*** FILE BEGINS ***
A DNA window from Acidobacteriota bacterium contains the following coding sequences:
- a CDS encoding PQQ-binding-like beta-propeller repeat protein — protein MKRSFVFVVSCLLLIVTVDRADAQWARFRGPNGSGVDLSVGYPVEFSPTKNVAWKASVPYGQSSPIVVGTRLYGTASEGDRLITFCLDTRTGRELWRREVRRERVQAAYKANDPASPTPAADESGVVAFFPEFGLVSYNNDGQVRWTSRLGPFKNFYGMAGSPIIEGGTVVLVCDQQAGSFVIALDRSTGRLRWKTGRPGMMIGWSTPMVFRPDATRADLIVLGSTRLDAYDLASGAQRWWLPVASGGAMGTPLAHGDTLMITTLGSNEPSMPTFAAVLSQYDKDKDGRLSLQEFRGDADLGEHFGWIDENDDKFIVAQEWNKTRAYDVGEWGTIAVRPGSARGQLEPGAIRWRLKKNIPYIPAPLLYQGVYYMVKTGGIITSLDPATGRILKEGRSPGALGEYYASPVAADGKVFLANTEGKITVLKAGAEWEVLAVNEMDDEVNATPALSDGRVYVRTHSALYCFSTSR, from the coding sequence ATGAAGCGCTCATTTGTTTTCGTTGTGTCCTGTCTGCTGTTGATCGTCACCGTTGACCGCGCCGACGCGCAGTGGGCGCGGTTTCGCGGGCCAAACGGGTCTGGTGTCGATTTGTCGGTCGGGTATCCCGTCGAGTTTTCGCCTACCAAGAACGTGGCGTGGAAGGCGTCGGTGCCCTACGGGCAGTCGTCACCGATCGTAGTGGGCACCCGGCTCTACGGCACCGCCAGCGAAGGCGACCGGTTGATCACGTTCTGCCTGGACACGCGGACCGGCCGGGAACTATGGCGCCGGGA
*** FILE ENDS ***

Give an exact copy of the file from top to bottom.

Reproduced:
A DNA window from Acidobacteriota bacterium contains the following coding sequences:
- a CDS encoding PQQ-binding-like beta-propeller repeat protein — protein MKRSFVFVVSCLLLIVTVDRADAQWARFRGPNGSGVDLSVGYPVEFSPTKNVAWKASVPYGQSSPIVVGTRLYGTASEGDRLITFCLDTRTGRELWRREVRRERVQAAYKANDPASPTPAADESGVVAFFPEFGLVSYNNDGQVRWTSRLGPFKNFYGMAGSPIIEGGTVVLVCDQQAGSFVIALDRSTGRLRWKTGRPGMMIGWSTPMVFRPDATRADLIVLGSTRLDAYDLASGAQRWWLPVASGGAMGTPLAHGDTLMITTLGSNEPSMPTFAAVLSQYDKDKDGRLSLQEFRGDADLGEHFGWIDENDDKFIVAQEWNKTRAYDVGEWGTIAVRPGSARGQLEPGAIRWRLKKNIPYIPAPLLYQGVYYMVKTGGIITSLDPATGRILKEGRSPGALGEYYASPVAADGKVFLANTEGKITVLKAGAEWEVLAVNEMDDEVNATPALSDGRVYVRTHSALYCFSTSR, from the coding sequence ATGAAGCGCTCATTTGTTTTCGTTGTGTCCTGTCTGCTGTTGATCGTCACCGTTGACCGCGCCGACGCGCAGTGGGCGCGGTTTCGCGGGCCAAACGGGTCTGGTGTCGATTTGTCGGTCGGGTATCCCGTCGAGTTTTCGCCTACCAAGAACGTGGCGTGGAAGGCGTCGGTGCCCTACGGGCAGTCGTCACCGATCGTAGTGGGCACCCGGCTCTACGGCACCGCCAGCGAAGGCGACCGGTTGATCACGTTCTGCCTGGACACGCGGACCGGCCGGGAACTATGGCGCCGGGA